Monday, February 22, 1999

Helix converts hearing losses into stock gains

Acquisition strategy fuels rapid growth


Known to his friends as Ludwig, he was one of the world's great composers and social democrats. By the age of 28, Ludwig Van Beethoven also suffered from a ringing in his ears known as tinnitus — a sure sign of the impending deafness which would eventually isolate him from the sound of his beloved musical notes.

Two hundred years later, hearing loss continues to afflict millions around the world. In North America, more than 25 million people suffer from a significant hearing loss. Approximately 40 percent of those hearing impaired are under age 65.

Amid the sound of silence, Steve Forget can detect the ring of a cash register. At age 35, Forget is CEO of Helix Hearing Care of America Corp., the fastest growing hearing aid chain in North America. Before he became CEO of the Montreal-based multinational, Forget worked as an audioprosthetist at his Fleury Street clinic fitting patients with hearing aids.

For growth potential, the treatment of hearing loss is bigger business than the provision of funeral services. You die only once, but you can continually upgrade your hearing aid.

There are more people losing their hearing at a younger age due to the decibel devastation wrought by rock music, discotheques and Walkmans during the last three decades. Some 15 percent of university graduates have hearing loss equal to, or greater than, their parents. About 2 million of the 25 million who suffer hearing loss in North America are under the age of 18.

Hearing loss is the third leading chronic disability after arthritis and hypertension. Baby boomers nudging either side of the half century mark are treading in the demographic dead zone of auditory function. Unlike their Star Trek hero, Mr. Spock, their ears are nothing to write home to mother about.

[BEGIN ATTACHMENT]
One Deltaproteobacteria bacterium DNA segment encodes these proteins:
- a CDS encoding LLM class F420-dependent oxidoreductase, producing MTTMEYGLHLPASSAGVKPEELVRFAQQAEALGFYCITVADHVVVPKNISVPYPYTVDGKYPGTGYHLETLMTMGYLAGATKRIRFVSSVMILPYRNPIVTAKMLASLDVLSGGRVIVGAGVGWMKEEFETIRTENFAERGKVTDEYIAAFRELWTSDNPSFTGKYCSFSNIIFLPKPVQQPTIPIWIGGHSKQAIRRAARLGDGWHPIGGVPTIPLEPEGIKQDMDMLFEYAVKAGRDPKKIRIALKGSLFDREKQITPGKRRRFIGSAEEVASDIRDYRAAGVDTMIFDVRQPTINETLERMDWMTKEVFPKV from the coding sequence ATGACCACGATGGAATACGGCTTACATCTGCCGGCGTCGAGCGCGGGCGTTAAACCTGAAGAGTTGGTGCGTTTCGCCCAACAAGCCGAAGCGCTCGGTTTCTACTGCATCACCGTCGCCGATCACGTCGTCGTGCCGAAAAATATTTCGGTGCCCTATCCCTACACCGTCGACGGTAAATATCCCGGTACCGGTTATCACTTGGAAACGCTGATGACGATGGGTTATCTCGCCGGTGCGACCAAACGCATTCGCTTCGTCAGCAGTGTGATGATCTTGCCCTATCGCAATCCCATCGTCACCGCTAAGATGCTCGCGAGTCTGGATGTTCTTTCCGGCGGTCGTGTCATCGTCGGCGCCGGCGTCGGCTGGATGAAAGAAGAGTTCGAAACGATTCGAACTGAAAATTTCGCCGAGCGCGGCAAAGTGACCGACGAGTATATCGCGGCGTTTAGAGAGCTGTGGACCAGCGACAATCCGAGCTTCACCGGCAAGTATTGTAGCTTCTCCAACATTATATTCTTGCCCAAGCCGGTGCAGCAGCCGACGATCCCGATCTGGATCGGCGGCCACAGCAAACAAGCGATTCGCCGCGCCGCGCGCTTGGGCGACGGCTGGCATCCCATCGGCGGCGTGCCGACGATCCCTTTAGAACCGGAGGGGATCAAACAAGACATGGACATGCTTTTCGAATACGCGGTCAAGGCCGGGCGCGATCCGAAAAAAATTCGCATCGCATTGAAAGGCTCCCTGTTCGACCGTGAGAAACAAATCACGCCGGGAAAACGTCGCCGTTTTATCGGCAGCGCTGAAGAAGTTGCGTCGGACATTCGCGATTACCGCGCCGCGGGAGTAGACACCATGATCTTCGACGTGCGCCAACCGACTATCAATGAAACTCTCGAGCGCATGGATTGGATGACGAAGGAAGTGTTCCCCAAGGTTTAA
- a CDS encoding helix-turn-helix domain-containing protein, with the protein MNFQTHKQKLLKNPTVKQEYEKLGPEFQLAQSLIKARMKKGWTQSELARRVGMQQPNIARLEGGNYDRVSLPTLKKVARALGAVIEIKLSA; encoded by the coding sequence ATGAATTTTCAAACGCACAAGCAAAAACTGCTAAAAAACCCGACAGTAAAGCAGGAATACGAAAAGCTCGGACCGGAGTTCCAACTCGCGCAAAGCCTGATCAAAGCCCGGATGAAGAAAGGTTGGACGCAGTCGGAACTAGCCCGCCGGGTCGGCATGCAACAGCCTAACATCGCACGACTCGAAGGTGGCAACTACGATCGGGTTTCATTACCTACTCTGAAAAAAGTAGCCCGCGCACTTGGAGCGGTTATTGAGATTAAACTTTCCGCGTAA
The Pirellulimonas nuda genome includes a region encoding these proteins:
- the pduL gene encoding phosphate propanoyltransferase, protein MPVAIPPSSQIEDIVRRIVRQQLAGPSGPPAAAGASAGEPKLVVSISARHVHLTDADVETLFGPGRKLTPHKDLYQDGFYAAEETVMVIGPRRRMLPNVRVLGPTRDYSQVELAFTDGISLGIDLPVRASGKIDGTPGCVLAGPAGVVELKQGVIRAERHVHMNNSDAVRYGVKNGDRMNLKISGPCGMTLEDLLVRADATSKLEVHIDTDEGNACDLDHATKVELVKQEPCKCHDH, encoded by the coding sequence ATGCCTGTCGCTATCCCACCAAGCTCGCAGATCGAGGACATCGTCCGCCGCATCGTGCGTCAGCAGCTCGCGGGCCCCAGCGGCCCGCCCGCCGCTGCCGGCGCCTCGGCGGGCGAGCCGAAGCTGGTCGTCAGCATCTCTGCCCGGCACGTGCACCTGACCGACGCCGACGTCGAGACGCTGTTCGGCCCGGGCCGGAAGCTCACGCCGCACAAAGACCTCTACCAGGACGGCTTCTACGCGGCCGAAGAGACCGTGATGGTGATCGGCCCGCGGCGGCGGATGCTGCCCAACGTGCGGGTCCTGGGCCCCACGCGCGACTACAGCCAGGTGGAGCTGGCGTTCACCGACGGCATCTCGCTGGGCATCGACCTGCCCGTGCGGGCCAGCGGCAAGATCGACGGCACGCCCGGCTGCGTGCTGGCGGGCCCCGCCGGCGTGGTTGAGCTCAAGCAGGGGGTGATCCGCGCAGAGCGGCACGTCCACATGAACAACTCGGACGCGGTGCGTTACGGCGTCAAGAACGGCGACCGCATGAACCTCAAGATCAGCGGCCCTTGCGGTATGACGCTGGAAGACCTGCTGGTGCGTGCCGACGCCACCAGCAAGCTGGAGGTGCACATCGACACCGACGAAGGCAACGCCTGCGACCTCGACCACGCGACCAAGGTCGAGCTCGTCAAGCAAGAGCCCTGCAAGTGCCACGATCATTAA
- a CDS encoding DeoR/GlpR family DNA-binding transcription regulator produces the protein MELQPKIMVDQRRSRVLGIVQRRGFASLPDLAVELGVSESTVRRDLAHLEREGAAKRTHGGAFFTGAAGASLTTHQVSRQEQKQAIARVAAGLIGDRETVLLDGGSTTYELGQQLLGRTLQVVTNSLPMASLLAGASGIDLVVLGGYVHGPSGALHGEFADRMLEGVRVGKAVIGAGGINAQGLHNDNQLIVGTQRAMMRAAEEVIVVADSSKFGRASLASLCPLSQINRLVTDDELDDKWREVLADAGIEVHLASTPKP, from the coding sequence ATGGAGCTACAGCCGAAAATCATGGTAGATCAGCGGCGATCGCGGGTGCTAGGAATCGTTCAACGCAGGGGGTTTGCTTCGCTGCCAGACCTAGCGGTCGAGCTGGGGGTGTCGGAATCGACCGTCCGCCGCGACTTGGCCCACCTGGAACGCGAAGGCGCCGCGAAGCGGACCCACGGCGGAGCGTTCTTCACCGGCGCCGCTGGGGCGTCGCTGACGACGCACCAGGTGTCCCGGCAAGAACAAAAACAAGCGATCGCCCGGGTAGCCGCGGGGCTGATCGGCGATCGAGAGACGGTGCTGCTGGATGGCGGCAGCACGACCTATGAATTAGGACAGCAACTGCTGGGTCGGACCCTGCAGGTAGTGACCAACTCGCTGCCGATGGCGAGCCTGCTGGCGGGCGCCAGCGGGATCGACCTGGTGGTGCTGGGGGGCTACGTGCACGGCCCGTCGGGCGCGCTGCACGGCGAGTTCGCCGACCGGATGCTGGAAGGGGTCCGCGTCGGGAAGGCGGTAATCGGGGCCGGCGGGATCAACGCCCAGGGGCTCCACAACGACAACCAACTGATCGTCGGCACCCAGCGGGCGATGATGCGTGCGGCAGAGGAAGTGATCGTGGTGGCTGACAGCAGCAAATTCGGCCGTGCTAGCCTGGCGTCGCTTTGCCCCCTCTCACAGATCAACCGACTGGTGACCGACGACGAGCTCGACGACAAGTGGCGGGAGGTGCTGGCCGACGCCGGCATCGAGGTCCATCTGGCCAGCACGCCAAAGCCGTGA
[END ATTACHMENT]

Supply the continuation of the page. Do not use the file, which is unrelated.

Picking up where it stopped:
Forget, who was a baby when the original Star Trek series played in its mid-60s heyday, is moving at warp speed in a business with unlimited potential. Of the 25 million North Americans who suffer hearing loss, about half — 12.5 million — have hearing aids, but only 6 million of them wear their hearing aids eight hours a day, seven days a week.

That means there are a lot of folks who are not comfortable with conventional hearing aids and who could perhaps be candidates for the newest digitized models with computer software which can differentiate between voices and background noise.

In a bid to grab market share, Helix is adding two clinics per month, mostly in Ontario and the U.S. Of the 88 clinics operating under the Helix banner, 45 are incorporated in Quebec and control nearly 30 percent of the market under the name Le Groupe Forget Parent — a name which came about after Forget merged his clinics with those of his future partner Luc Parent. Nine of the Helix clinics operate in Ontario and the balance are in the U.S., mostly in the midwest.

François Parenteau, an independent stock analyst in Montreal, says Helix is the only chain of hearing aid clinics in North America which consistently posts profits. "So far, we're very impressed with Helix," Parenteau said in a recent interview. "They're delivering on 95 percent of what they said they would. They're buying aggressively and selectively in the U.S."

The formula is always the same. Find established, reputable "mom-and-pop" hearing aid clinics in good locations and buy them out for one-third cash, one-third stock in Helix and one-third debt. From the point of view of the independent clinics, they're joining the Big Leagues when Helix comes calling — no more worries about administration, accounting, receivables, payables and marketing. Helix takes care of all that, leaving the original owners to take care of their clients who need hearing aids.